It has been just over a year since the May 24, 2020 death of 46-year-old Black man George Floyd at the hands of Minneapolis police. The event spurred nationwide – and worldwide – protests and a movement to change policing, especially as applied to Black people and other minorities.
What concrete changes has this movement brought about?
According to the ACLU, the problem remains largely unchanged. Police officers still kill, on average, three Americans every day. Black people are three times more likely than whites to be among them, even though they are 1.3 times less likely to be armed when a police-involved death occurs.
America still spends $115 billion a year on policing. Our police are still heavily, even militarily, armed. They disproportionately stop, frisk, arrest, jail, abuse and kill people of color. Alternative solutions to society’s problems remain dramatically underfunded.
What has changed is that the movement to change policing has gained ground and built power. Citizens, advocacy groups, city councils, legislatures and other groups have begun making changes that could make a real difference by preventing police violence:
- Activists succeeded in devesting $840 million in resources from police departments and secured at least $160 million in new, community-based investments
- Armed police were removed from schools in over 25 cities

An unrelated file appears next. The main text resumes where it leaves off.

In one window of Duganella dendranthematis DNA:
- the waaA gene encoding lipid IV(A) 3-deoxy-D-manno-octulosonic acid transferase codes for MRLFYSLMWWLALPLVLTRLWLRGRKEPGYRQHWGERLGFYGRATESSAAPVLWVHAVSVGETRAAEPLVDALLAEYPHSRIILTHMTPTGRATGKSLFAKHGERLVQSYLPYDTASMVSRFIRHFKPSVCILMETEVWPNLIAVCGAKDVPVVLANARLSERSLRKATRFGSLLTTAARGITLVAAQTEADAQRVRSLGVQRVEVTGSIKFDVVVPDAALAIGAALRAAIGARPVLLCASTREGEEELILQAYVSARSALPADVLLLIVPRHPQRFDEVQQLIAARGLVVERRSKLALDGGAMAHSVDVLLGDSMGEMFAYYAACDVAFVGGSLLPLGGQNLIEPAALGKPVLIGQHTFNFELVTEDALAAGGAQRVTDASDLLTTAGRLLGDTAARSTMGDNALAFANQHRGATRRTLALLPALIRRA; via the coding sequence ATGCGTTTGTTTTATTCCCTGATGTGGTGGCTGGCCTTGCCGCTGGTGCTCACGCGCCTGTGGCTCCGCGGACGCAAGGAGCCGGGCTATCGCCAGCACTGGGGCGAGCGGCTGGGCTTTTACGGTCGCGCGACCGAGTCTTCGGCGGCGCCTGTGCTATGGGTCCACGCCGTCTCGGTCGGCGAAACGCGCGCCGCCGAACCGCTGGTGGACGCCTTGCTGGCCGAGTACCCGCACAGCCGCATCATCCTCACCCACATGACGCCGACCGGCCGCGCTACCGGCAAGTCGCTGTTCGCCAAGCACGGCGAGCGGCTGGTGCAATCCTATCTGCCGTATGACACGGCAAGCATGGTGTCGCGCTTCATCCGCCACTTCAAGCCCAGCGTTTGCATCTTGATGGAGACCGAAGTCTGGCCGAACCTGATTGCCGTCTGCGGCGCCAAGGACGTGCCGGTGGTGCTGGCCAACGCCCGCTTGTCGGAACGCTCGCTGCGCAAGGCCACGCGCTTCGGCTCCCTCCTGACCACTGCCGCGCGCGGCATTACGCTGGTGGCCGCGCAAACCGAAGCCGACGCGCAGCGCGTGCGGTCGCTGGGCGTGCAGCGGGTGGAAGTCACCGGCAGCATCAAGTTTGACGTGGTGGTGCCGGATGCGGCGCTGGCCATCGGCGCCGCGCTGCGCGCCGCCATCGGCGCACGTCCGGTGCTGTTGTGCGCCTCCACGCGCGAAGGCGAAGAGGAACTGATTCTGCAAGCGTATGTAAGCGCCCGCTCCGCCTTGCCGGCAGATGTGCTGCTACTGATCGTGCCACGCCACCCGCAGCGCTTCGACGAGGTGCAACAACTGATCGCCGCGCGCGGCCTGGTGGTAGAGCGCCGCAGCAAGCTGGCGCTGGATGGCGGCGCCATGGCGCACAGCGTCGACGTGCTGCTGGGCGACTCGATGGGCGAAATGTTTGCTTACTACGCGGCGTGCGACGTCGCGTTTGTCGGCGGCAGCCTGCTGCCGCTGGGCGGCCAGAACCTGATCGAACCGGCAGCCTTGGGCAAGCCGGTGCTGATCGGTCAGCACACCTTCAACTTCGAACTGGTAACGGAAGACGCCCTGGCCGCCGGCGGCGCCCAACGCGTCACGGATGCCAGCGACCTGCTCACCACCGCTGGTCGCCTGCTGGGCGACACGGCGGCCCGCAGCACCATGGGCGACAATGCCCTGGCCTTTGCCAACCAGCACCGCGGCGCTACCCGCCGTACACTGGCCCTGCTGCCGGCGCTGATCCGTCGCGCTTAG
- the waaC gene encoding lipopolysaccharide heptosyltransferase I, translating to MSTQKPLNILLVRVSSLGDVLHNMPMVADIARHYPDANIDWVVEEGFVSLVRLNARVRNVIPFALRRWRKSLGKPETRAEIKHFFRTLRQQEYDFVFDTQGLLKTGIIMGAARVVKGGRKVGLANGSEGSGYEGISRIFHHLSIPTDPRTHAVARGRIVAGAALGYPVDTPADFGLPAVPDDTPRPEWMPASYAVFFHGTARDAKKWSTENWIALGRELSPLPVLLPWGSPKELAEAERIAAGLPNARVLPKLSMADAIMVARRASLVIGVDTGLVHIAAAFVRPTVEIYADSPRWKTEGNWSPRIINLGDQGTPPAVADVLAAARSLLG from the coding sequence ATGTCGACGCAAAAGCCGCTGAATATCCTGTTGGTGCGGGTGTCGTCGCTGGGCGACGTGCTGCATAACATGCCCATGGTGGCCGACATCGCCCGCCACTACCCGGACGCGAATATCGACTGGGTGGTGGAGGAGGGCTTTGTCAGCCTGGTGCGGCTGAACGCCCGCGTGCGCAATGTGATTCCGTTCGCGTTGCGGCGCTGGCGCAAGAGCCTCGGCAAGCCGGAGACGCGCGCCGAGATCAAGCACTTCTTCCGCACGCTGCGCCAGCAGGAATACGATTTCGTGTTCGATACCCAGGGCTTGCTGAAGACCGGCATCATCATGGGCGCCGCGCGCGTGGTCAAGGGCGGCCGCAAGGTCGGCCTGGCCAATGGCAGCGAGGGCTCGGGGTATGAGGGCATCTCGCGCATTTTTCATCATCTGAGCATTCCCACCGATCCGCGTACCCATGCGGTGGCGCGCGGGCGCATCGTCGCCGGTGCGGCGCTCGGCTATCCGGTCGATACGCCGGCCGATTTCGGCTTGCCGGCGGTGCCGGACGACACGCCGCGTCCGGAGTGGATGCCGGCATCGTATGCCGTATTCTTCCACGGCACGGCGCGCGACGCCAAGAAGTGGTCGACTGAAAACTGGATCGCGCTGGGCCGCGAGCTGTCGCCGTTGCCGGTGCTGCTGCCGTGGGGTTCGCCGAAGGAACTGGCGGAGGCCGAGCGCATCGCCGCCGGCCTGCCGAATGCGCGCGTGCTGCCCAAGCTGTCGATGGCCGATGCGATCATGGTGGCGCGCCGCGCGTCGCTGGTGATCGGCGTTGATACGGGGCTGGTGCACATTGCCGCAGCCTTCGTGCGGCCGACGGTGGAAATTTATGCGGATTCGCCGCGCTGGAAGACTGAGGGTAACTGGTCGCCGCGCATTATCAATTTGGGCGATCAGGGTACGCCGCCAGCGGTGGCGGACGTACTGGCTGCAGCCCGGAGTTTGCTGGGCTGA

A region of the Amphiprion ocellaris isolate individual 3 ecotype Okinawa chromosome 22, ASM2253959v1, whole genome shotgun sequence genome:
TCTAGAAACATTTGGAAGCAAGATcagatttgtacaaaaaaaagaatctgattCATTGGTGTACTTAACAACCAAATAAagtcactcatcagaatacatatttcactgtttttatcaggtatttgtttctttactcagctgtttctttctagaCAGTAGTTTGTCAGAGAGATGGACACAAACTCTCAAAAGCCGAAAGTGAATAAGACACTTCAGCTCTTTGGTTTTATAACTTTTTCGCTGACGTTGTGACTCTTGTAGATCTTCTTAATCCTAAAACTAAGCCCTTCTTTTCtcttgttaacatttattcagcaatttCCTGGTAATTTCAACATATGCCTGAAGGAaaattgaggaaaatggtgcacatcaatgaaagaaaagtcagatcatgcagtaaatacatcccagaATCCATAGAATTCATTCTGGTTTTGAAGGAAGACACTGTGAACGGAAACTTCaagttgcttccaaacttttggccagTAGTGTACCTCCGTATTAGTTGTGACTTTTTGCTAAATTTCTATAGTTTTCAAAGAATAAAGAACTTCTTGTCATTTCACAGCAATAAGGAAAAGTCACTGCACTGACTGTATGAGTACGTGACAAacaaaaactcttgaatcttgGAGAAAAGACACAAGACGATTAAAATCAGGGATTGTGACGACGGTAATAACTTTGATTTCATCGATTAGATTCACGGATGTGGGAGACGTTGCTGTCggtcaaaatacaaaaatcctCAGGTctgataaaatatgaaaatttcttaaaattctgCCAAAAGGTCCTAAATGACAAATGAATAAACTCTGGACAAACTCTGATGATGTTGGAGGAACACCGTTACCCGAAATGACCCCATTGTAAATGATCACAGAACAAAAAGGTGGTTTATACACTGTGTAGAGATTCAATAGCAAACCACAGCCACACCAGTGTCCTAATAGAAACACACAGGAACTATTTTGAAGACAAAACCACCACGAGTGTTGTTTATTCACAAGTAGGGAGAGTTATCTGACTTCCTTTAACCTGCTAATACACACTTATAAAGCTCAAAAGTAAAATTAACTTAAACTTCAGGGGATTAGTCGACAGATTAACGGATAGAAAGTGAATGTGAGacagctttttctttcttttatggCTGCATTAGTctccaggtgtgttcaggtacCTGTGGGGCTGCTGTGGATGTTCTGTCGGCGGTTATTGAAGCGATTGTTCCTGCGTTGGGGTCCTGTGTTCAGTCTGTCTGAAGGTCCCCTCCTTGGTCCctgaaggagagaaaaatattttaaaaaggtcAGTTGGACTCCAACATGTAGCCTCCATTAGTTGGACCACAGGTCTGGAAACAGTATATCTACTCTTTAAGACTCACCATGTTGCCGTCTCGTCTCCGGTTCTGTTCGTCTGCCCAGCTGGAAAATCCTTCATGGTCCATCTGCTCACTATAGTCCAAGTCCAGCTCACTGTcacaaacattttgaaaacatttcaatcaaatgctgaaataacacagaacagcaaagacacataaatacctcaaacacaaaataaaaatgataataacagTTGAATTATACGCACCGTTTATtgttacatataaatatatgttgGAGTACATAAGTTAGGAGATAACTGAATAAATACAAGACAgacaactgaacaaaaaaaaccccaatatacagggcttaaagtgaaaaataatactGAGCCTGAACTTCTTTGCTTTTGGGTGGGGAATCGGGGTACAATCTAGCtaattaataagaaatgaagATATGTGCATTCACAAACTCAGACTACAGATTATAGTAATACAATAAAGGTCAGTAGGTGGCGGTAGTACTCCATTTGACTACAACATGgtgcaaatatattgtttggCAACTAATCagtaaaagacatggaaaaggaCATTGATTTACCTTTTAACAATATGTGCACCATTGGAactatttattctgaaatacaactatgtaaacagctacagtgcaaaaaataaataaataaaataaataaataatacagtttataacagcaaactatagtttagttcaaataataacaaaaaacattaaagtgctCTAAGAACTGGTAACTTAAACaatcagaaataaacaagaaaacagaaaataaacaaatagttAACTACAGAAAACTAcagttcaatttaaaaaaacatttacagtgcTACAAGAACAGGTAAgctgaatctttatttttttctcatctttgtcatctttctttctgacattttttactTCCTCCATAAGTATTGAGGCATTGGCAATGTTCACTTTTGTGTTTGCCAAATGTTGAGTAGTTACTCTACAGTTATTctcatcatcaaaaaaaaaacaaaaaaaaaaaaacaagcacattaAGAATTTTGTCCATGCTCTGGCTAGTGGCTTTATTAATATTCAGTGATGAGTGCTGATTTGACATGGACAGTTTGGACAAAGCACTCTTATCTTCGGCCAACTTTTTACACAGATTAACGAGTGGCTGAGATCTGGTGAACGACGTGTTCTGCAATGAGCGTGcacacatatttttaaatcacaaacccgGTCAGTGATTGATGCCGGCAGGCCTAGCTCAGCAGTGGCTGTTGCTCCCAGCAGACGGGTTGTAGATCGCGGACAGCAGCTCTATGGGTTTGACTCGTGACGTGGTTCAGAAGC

- Some cities, like Brooklyn Center, Minnesota, have passed sweeping police reforms, such as prohibiting arrests for non-felonies, creating a new, unarmed traffic enforcement division, sending medical and mental health professionals instead of police to mental health calls, and more
- Numerous cities have moved forward with unarmed crisis response teams, restorative justice programs and other alternative approaches to situations that have been handled by police in the past
- Maryland, Colorado and New Mexico repealed qualified immunity for police officers
- At least 17 states passed laws to restrict dangerous police tactics like chokeholds and no-knock warrants. In some cases, these laws made using a chokehold a felony for officers
- Ballot initiatives were passed in 18 cities to strengthen oversight over police
These activities are contrasted by some more negative responses to the Floyd protests:
- At least three states passed laws granting the police additional power to arrest and jail protestors
- Some states passed laws stripping cities of local control over police budgets
- Some laws were passed granting immunity to drivers who unintentionally run over protestors
Progress is steadily being made. Still, police make 10.3 million arrests a year – only 5% of which are for serious felonies. The majority of all police-involved deaths in the U.S. involve mental health calls, traffic violations and other low-level offenses. Black people are killed at 2.4 times the rate of white people.
We still need to fundamentally re-think the way we want to be policed.